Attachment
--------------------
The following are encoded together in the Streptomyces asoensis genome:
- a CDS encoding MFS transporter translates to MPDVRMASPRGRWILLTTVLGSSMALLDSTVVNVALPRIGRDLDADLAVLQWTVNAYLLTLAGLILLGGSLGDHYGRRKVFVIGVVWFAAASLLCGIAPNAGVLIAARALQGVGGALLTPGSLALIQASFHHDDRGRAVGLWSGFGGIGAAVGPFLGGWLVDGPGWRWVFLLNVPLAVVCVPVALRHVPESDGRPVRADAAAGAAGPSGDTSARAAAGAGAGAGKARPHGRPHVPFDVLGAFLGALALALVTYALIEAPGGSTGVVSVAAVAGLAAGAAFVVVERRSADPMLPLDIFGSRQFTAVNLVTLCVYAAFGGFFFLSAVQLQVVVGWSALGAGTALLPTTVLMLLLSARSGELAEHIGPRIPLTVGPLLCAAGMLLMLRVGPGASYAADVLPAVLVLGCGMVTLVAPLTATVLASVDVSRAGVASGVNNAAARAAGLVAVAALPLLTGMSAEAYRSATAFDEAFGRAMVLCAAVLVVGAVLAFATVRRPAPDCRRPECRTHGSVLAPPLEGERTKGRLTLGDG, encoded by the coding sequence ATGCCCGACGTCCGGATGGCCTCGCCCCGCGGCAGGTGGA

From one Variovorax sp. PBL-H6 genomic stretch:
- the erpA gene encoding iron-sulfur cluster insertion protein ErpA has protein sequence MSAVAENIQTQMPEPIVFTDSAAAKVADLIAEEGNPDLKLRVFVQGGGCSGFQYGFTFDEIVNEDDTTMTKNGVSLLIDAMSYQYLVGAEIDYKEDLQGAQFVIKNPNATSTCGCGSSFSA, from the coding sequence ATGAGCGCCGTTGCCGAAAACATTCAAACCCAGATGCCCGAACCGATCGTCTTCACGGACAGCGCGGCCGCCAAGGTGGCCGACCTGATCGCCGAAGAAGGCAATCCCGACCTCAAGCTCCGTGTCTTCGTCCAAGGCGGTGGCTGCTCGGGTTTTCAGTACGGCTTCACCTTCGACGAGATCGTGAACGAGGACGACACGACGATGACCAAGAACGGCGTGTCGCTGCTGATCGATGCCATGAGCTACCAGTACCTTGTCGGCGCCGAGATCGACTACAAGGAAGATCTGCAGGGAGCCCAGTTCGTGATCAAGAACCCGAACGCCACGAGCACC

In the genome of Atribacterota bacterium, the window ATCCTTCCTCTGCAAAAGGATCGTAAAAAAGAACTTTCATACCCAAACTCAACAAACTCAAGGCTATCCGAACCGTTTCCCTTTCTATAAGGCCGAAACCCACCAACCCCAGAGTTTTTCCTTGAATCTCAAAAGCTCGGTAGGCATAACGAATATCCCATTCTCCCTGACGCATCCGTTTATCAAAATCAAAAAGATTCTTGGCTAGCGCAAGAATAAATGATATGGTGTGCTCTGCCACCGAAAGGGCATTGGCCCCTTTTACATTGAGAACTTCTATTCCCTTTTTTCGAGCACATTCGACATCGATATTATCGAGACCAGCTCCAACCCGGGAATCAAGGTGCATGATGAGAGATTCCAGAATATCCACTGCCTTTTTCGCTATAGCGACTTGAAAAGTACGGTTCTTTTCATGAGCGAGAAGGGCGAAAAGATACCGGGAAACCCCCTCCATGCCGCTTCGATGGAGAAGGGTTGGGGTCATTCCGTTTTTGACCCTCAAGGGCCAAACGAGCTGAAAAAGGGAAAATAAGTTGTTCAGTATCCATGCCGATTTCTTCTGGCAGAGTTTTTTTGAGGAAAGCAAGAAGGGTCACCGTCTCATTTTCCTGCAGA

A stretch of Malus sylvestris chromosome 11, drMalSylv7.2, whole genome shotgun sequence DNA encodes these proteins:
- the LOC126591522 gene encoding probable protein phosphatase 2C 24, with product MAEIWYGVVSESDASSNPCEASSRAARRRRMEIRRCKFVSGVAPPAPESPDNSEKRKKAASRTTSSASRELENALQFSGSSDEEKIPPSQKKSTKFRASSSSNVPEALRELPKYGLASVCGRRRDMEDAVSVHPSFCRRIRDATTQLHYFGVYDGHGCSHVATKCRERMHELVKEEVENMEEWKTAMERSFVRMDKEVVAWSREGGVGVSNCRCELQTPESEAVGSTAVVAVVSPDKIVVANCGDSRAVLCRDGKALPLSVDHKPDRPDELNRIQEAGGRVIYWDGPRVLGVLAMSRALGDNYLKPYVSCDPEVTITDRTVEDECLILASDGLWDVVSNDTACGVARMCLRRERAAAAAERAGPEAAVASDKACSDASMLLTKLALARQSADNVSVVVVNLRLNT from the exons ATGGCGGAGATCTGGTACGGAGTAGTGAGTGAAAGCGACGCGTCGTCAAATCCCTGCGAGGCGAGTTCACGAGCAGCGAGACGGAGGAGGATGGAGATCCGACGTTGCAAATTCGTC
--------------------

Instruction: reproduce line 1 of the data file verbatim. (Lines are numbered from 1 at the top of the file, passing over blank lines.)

The following are encoded together in the Streptomyces asoensis genome: